In our “back and forth” with Prof. Levitin, he suggested that a Congressional override of the Bulletin would represent merely a disapproval of the Bureau’s statement of its position.  We responded that, in our view, it would also represent a disapproval of the position reflected in the Bulletin pursuant to a Public Law adopted by the elected representatives of the People stating that “such rule shall have no force and effect.”  It seems to us self-evident that the import of a Public Law disapproving the Bulletin would be a disapproval of the position reflected therein because the “position” is embodied in the “statement” of the position and cannot be disassociated with it.  They are, simply stated, indivisible.

So, what exactly is the substantive centerpiece of the Bulletin that Congress today disapproved?  It is the notion that a RISC assignee has a “policy” of “allowing” dealerships to negotiate the APRs under their RISCs by “marking up” the wholesale buy rate established by a prospective assignee and that disparate impact liability may be predicated upon this “policy” if there are “mark-up” disparities in the portfolio of RISCs acquired by the assignee. One cannot get past the “Background” section of the Bulletin without encountering a reference to supervisory experience of the Bureau confirming that such policies exist and the statement that such discretionary pricing “policies” create a significant risk that they will result in unlawful pricing disparities on a prohibited basis.  The Bulletin proceeds to state that an “indirect auto lender that permits dealer markup and compensates dealers on that basis may be liable for these policies and practices if they result in disparities on a prohibit basis.”  This rule of liability – based on the factual and legal theory set forth in the Bulletin – is the “rule” that Congress has just disapproved.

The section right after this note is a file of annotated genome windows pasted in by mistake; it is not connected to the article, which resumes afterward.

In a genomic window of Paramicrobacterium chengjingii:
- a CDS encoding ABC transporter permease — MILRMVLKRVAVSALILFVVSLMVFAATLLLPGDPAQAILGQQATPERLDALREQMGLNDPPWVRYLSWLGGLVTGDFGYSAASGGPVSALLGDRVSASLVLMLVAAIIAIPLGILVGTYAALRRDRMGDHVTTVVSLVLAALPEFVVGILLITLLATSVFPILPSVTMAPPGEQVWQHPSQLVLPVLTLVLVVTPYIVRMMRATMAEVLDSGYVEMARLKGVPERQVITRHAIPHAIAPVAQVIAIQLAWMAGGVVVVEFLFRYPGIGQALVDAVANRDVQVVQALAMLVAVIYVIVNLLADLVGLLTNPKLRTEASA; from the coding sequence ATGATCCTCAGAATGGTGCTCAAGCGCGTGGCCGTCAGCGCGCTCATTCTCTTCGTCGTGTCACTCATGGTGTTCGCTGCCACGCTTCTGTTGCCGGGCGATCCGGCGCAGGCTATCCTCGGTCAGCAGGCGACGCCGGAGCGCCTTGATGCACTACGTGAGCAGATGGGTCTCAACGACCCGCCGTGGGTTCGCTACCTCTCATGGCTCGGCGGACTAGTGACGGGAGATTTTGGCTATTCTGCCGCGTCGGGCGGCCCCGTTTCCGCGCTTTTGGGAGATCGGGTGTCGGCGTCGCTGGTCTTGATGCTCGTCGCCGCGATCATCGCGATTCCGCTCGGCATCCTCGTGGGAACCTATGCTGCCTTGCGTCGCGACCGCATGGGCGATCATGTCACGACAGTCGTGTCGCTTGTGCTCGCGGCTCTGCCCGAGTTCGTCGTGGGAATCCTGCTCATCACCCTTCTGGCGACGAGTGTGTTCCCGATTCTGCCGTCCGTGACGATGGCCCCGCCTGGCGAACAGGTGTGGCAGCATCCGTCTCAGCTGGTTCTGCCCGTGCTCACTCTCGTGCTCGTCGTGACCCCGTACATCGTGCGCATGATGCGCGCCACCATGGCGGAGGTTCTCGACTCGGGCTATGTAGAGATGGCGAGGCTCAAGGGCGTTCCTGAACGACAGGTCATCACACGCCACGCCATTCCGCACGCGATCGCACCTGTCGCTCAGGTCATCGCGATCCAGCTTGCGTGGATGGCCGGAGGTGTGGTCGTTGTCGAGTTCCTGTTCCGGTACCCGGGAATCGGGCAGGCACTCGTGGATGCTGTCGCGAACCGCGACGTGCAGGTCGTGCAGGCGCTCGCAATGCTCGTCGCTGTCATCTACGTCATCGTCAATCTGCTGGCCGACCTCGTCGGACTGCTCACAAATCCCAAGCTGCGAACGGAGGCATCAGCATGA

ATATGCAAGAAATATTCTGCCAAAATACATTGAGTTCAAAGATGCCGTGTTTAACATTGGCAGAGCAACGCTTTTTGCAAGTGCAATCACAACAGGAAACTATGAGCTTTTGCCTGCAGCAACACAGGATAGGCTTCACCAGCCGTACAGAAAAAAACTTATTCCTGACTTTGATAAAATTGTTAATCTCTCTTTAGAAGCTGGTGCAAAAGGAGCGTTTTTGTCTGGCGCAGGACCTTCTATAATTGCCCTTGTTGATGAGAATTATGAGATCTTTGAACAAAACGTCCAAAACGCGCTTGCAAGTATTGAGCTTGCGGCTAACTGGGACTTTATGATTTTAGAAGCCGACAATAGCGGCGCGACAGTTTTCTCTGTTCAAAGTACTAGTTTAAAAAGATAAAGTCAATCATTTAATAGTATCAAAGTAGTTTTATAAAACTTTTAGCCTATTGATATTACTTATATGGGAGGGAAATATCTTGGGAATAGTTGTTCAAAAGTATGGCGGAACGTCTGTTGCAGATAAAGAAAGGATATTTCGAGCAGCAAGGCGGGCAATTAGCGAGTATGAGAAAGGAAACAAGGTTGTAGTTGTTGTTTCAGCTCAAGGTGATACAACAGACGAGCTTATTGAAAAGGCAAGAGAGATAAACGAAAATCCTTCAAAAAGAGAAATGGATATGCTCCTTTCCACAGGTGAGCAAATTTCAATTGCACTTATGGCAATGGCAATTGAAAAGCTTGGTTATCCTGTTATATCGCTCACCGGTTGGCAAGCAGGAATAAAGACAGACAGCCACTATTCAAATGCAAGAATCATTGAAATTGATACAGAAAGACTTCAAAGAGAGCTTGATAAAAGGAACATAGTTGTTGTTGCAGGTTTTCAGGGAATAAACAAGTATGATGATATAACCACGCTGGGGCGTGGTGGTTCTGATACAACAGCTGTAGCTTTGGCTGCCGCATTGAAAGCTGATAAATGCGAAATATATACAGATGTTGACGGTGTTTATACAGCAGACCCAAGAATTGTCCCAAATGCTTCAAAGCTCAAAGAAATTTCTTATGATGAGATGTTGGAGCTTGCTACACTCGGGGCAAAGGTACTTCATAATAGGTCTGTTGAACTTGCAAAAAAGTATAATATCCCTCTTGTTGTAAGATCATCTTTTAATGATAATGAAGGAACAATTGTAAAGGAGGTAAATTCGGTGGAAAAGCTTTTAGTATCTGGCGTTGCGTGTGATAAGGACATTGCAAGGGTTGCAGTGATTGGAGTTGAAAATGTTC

Viewed from this perspective, if a court is called upon to discern the import of the joint resolution of disapproval in the context of a litigation premised upon this type of disparate impact claim, we are confident that the court will conclude that it represents a repudiation, by Congress, of the substantive centerpiece of the Bulletin.

We hope, however, that no industry participant ever itself in a situation in which it becomes necessary to assert this argument in the context of a CFPB enforcement action.  As we suggested previously, if the Bulletin is invalid, and the CFPB cannot reissue a disapproved rule in “substantially the same form” or issue “a new rule that is substantially the same,” turning around and applying the substantive centerpiece of the disapproved rule in supervision and enforcement would disregard the clear import of an act of Congress.  And it would lead to the most absurd of results – that the CFPB would be forbidden from adopting the “rule” set forth in the Bulletin, but would be free to enforce that “rule” in enforcement actions against industry participants.  We think any federal court would find it impossible to swallow this contradiction.  But, as noted above, our hope is that an administrative agency that respects its role in a representative democracy should not behave in a manner that reflects a desire to nullify the clear import of a Congressional resolution disapproving the disparate impact centerpiece of the Bulletin.

Finally, in his Credit Slips Blog post, Prof. Levitin asserted that our reference to “grandiose and vague ‘will of the People’ language . . . is a glaring sign that there’s not a good substantive argument” and that we were “falling back” on a legislative intent argument.  In this regard, he asserts that we incorrectly assume that a CRA resolution is an affirmative statement of policy and seeks to draw a distinction between an affirmative law requiring 60 votes in the Senate and negative law adopted pursuant to the CRA.

Simply stated, we think it illogical to suggest that a statement of policy can be disapproved without thereby disapproving the substance of the policy that is the subject of the statement.  The purported distinction, based upon Senate filibuster rules, between an affirmative law and a negative law strikes us as curious indeed.  At the end of the day, a Public Law is, in fact, a law and the only relevant question is, “what is its import?”  In written testimony submitted to the House Financial Services Committee on July 12, 2015, Prof. Levitin himself observed that a trio of provisions of a proposed Financial CHOICE Act, including one that “would nullify the CFPB’s indirect auto lending guidance and impose an onerous process for any future guidance,” would “shield discriminatory lenders from legal repercussions.”